9. gmc4by | | #15

    Very cool project. If I didn't already invest in a competing product I would be in. Just out of curiosity, had you heard of Brultech when you started? Their system is a lot more expensive, but would probably have saved you a lot of time.

  10. hydronicnerd | | #16

    So, just made my "pledge" and realized my only "real" question is how is the info reported? Bluetooth app, connected display monitor? Just askin.' Or, I can read deeper and see that magic connects everything to an APP on your phone.

    1. maine_tyler | | #19

      Raspberry Pi's have built-in blue-tooth wi-fi (is my understanding). His diagram here shows what happens from there:

  11. rhl_ | | #17

    Hey, thanks for doing this. Happy to support the project. Will pledge shortly.

    Is it possible to get to 20CTs/board. this nice round number means we only need two birds for 40 space panels, and 3 for 60 space.

    You can imagine doubling the board to make a single piece of silicon for a 40 space board.

  12. maine_tyler | | #18

    Looking around a bit to see what other monitors offer...

    I like a lot of what is being offered here vs something like Sense, but echo a few of the requests for 'enhancements' that I see listed on your github page. Not sure what likelihood/possibility there is of these getting implemented?

    1) Monitor total (mains) power in addition to the breakers.
    2) Add 'sense like' appliance detection (programable... not as 'intelligent' or involved as Sense, but to ID substantial appliances sharing circuits)

    and, of most value to me:
    3) Voltage monitoring and quality analysis.

    I will note that Sense does all 3 of these things, which may be a selling point for those comparing specs, but I share the lack of trust in relying solely on machine learning, a big plus for Lantern PM.

    Re 3: Are any voltage measurements displayed in the app currently?

    Many energy monitors plug into both (or multiple) phase legs for voltage monitoring. I am not sure if they are pairing each leg measurement with the appropriate current reading for a more accurate power calculation, but at the least it can indicate when there are issues with the neutral, etc. Seeing as the Lantern PM plugs into an outlet, the voltage measurement is presumably of only one leg-to-neutral.

    If the Raspberry Pi platform makes this a difficult prospect (?), perhaps one hub can connect to one phase and a separate hub to another? I see this mentioned in your threads regarding 3-phase, but then can the app handle displaying and analyzing the appropriate voltage data to track power quality, etc.?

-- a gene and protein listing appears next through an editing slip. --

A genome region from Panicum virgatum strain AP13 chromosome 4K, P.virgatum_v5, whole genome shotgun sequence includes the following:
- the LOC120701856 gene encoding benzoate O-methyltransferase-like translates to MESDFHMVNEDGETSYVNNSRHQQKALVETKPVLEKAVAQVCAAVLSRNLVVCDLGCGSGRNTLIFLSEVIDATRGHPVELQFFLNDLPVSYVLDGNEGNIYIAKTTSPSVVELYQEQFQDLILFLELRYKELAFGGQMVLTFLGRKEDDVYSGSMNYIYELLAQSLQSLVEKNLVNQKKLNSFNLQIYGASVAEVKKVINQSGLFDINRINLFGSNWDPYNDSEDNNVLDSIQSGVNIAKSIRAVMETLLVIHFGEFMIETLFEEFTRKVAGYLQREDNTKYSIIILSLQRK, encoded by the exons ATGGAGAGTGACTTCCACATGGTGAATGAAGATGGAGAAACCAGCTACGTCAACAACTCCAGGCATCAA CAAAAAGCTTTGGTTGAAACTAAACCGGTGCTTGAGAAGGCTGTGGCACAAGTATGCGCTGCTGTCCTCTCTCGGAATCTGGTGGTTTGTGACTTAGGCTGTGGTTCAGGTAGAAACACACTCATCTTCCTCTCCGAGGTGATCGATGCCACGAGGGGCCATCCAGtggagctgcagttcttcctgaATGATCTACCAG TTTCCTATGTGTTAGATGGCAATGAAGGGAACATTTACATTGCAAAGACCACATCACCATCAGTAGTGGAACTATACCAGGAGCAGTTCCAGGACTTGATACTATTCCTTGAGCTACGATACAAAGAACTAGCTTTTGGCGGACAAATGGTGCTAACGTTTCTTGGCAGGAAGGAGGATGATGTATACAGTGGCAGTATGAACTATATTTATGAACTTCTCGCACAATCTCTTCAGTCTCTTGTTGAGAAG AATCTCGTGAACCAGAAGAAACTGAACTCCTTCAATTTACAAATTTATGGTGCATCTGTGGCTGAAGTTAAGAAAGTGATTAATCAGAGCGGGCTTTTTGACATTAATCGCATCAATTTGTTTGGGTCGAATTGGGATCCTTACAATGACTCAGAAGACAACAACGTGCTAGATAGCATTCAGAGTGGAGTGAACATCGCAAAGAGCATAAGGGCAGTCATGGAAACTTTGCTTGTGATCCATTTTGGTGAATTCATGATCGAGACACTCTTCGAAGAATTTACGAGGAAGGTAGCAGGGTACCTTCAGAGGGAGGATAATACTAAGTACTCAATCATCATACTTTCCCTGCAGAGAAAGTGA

1. markmilligan | | #20

      The app shows the voltage reading when calibrating, and a voltage reading is sent to the server every second along with the power readings from each of the 15 ports. That voltage reading isn't displayed heads up next to all the power readings right now, but I could find a place to put that in the UI, the data is already going to the phone.

      The gpio ports on the pi's have two dedicated chip select pins. I'm using MCP3008 chips to do the analog to digital conversion, each of which has 8 channels. So with the hardware I'm using now, I've got 16 total ADC channels to play with. To get the most out of each pi, I chose to monitor one phase with one voltage transformer and use the rest of the channels for measuring breakers. There's nothing saying I couldn't design another board and use one more channel to read the other phase (or 2 more for 3-phase), but to get the most bang for your buck, I opted to infer the other phase(s). If you hook up a second hub and put its VT on an outlet on the second phase, then yes, I'd have data from both phases and with a little extra config, I could display them separately in the app.

      Priority-wise, adding the real-time voltage reading heads up is super-easy. If you want to see a historical graph of every reading for the time frame that you're looking at and the ability to label the phase for each hub, that would take a little longer, but all of the data is being tracked and stored currently, it just needs to be packaged up nicely and sent to the phone.

      I think the next highest priority will be tracking the mains separately. I imagine a lot of people will not end up tracking every single breaker in their panel, which becomes a problem if you also want to track from grid/to grid. The software change is probably only a few days, but I need to acquire an appropriate CT that's big enough to go around the mains and is properly insulated so I can test here in my home.